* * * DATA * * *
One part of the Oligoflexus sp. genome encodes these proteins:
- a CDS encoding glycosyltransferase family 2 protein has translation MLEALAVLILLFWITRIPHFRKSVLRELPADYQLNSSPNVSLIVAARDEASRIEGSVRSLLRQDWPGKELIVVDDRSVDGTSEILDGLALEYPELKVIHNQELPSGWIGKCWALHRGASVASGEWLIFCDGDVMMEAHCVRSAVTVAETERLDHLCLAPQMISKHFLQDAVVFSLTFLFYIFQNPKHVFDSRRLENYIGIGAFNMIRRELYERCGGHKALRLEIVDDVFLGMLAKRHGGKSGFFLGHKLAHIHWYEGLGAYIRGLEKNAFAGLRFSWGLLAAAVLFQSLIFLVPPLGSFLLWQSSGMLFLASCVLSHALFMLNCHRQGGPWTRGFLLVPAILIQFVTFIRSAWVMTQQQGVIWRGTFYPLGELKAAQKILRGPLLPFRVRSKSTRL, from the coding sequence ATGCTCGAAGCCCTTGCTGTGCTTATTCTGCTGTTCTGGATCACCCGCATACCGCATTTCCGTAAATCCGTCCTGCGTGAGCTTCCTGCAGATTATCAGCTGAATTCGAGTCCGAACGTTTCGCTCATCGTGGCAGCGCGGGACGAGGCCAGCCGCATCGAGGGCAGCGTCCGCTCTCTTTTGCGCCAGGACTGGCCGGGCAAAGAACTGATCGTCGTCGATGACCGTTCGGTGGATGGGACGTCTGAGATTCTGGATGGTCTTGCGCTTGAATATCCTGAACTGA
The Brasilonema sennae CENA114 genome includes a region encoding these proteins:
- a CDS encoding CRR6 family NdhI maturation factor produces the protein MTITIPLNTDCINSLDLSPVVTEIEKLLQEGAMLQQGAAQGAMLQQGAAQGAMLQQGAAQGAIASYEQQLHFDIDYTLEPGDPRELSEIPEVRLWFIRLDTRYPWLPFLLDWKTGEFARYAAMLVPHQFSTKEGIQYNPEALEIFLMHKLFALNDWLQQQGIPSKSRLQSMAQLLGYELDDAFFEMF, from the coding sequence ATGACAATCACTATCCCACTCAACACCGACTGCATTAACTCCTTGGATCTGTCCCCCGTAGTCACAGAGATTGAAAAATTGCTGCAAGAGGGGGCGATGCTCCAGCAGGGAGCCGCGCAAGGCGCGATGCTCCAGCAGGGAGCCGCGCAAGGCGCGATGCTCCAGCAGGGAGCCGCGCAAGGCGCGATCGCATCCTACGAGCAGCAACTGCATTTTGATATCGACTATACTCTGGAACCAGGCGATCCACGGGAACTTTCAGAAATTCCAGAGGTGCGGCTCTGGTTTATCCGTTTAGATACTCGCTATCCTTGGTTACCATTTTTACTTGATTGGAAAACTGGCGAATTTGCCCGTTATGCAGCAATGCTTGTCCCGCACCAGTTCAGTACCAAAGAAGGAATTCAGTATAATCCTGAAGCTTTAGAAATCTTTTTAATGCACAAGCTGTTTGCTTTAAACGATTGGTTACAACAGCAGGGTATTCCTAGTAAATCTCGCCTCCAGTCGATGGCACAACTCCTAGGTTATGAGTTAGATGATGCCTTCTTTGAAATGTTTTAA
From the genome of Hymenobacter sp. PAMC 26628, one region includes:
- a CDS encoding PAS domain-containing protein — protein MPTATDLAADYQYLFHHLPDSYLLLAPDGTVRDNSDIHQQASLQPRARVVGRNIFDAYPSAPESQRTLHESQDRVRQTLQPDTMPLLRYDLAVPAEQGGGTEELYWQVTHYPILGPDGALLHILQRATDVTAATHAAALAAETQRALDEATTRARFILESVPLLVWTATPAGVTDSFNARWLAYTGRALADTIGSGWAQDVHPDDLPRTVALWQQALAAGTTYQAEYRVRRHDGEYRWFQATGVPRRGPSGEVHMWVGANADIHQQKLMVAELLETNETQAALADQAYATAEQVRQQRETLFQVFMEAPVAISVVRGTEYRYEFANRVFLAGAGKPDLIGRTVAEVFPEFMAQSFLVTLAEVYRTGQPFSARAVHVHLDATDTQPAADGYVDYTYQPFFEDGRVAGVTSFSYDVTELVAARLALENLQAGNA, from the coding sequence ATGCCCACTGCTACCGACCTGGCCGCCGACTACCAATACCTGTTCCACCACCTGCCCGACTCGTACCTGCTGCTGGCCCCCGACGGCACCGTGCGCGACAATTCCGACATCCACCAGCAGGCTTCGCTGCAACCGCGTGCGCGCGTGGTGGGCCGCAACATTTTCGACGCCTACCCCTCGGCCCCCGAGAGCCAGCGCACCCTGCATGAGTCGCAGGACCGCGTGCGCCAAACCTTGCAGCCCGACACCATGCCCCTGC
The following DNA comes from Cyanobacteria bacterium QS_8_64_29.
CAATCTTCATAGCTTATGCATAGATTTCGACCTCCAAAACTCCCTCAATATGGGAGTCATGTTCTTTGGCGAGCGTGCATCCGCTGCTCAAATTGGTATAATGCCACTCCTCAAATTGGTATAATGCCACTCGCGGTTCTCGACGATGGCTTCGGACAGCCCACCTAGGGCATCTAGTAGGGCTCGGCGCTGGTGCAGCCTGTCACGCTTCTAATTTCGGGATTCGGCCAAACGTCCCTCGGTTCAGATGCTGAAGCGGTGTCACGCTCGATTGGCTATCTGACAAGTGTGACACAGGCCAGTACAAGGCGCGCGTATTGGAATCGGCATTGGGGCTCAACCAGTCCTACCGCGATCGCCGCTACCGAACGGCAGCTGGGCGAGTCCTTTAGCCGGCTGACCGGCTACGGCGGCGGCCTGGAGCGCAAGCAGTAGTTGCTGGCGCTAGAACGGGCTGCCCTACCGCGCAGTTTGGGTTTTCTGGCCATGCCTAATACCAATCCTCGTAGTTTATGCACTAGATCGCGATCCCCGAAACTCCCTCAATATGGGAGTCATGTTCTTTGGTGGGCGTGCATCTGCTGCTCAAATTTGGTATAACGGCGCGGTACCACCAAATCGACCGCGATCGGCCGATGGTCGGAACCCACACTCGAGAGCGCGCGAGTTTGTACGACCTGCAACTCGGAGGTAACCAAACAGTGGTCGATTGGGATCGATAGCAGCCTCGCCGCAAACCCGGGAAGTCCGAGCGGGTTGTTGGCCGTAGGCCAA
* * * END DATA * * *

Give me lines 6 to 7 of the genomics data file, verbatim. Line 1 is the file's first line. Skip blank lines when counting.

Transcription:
- a CDS encoding PAS domain-containing protein — protein MPTATDLAADYQYLFHHLPDSYLLLAPDGTVRDNSDIHQQASLQPRARVVGRNIFDAYPSAPESQRTLHESQDRVRQTLQPDTMPLLRYDLAVPAEQGGGTEELYWQVTHYPILGPDGALLHILQRATDVTAATHAAALAAETQRALDEATTRARFILESVPLLVWTATPAGVTDSFNARWLAYTGRALADTIGSGWAQDVHPDDLPRTVALWQQALAAGTTYQAEYRVRRHDGEYRWFQATGVPRRGPSGEVHMWVGANADIHQQKLMVAELLETNETQAALADQAYATAEQVRQQRETLFQVFMEAPVAISVVRGTEYRYEFANRVFLAGAGKPDLIGRTVAEVFPEFMAQSFLVTLAEVYRTGQPFSARAVHVHLDATDTQPAADGYVDYTYQPFFEDGRVAGVTSFSYDVTELVAARLALENLQAGNA, from the coding sequence ATGCCCACTGCTACCGACCTGGCCGCCGACTACCAATACCTGTTCCACCACCTGCCCGACTCGTACCTGCTGCTGGCCCCCGACGGCACCGTGCGCGACAATTCCGACATCCACCAGCAGGCTTCGCTGCAACCGCGTGCGCGCGTGGTGGGCCGCAACATTTTCGACGCCTACCCCTCGGCCCCCGAGAGCCAGCGCACCCTGCATGAGTCGCAGGACCGCGTGCGCCAAACCTTGCAGCCCGACACCATGCCCCTGC
The following DNA comes from Cyanobacteria bacterium QS_8_64_29.